"The greater the work the more
important it is to establish it on
a solid foundation. Thus it will
not only be more perfect; it
will also be more lasting.”

St. Louise de Marillac

“Be diligent in serving
the poor. Love the poor,
honor them, my children,
as you would honor
Christ Himself.”

St. Louise de Marillac


Vocation in Avocation: Sewing

By AJ Keith, Communications intern

Sewing Circle

S. Christine Rody (standing) and a group of retired Sisters gather regularly to sew together and to apply their hobby to their Community in a unique way.

Sewing is a recreation that many practice for comfort and for craft, but for S. Christine Rody, sewing acts as a way to exercise the virtue of patience and the talent of creativity. Through this activity S. Christine has managed to produce personalized gifts for others and fulfill her charitable spirit.

First taught to her by her mother, S. Christine has been sewing since she was 6 years old. She began small at first with cross-stitch sewing, then took up more advanced techniques like counted cross-stitch. She recalls that one of her first projects was when she was 9: “A Protestant friend of my mother bought a transfer pattern of the Our Father. In the envelope were two versions: Catholic and Protestant. So, she had this Catholic version that she was never going to use and gave it to my mother, who ironed it onto cloth for me to sew. I finished it when I was 11.”

As an adult, she never wanted to repeat a pattern for one of her projects, but found this to be difficult when she was making one of her highly requested gifts. In recent years, S. Christine has sewn purses and potholders for other members of the Community. She gives these away as gifts and as Christmas and birthday presents.

Because sewing comes in many forms, S. Christine has tried her hand at the many different varieties of it to keep her skills sharp. Some of these techniques include embroidery, applique and macramé. S. Christine recalls using macramé specifically during her ministries in El Salvador to help some of the indigenous people. She says, “Before I left the country, I taught myself how to macramé and I taught them how to make pot-hangers to protect the plants from the wildlife.” While S. Christine was able to apply her skills in her ministries, she continues the practice in her leisure time. She states that sewing takes practice, patience and willingness to make mistakes, something that she compares to the faith journey. She says, “Like in sewing, you have to look at the mistake and say, ‘Can I work around this error or do I need to fix it?’”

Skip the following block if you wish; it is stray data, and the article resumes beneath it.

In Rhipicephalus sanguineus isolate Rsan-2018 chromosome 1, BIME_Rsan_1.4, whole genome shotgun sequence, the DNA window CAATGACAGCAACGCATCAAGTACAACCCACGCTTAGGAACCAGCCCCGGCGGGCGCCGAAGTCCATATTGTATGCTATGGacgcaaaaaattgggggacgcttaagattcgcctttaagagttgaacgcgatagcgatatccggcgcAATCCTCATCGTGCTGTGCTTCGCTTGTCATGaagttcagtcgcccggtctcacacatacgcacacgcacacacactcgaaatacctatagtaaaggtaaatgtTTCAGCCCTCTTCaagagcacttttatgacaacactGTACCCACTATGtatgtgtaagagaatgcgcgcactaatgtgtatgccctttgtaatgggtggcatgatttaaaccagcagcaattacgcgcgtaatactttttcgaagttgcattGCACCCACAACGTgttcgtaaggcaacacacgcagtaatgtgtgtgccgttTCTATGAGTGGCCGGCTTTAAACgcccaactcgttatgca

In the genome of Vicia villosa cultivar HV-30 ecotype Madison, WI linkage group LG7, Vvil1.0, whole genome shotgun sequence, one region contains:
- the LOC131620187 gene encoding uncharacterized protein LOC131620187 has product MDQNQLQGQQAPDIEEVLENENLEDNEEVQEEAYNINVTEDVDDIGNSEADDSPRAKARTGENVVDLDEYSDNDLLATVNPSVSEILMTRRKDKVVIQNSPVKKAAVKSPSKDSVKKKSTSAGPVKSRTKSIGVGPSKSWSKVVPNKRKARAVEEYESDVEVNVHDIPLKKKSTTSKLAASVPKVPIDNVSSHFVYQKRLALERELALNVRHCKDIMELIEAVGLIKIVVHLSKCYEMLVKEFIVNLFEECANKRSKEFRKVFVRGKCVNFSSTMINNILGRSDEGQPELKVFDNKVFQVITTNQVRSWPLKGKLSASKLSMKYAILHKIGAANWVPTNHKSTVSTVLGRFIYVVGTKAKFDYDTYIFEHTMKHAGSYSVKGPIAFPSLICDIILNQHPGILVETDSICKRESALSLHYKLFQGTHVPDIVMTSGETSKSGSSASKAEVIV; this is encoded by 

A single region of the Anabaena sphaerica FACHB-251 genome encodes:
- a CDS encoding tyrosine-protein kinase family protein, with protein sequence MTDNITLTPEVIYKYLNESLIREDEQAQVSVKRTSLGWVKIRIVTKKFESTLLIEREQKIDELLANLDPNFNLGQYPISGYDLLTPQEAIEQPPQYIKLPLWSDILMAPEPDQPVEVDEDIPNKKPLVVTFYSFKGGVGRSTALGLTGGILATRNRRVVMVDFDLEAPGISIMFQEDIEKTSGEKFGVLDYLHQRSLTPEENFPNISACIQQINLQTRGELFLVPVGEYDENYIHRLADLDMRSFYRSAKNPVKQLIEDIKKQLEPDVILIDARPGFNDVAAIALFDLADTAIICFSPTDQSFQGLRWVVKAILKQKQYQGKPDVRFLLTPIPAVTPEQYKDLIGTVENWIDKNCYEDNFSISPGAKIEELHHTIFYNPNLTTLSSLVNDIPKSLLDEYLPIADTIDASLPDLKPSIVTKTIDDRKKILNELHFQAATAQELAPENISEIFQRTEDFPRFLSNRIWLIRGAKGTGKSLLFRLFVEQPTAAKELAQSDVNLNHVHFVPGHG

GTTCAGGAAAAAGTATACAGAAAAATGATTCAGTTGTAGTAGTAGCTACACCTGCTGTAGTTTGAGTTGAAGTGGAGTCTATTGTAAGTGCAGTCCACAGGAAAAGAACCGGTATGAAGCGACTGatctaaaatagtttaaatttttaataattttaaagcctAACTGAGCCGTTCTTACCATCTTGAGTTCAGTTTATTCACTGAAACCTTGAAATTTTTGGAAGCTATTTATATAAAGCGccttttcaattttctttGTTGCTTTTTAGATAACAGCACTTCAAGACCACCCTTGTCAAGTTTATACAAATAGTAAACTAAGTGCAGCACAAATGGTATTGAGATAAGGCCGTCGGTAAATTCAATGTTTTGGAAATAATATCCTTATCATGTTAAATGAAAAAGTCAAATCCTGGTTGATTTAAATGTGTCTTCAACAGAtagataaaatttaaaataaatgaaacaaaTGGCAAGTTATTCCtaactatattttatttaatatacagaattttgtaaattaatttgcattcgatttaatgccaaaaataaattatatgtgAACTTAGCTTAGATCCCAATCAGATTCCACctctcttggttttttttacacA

Since coming to the Mount, S. Christine and a group of retired Sisters have gathered regularly to sew together and to apply their hobby to their Community in a unique way. By building these relationships through their shared interest, members of the group saw how they could use their talents and skills to live in the spirit of charity. S. Christine says, “The purses that are in the Gift Shop are some of the ones that we made and donated.”

Not only does sewing give S. Christine an outlet for her creative energies, but it provides a sense of casual focus on a project that will eventually land in the hands of those she cares about. In true Sisters of Charity-fashion, S. Christine finds herself most content when she is able to dedicate her time and energy on a project for another person, making sewing the tailor-made hobby for her.

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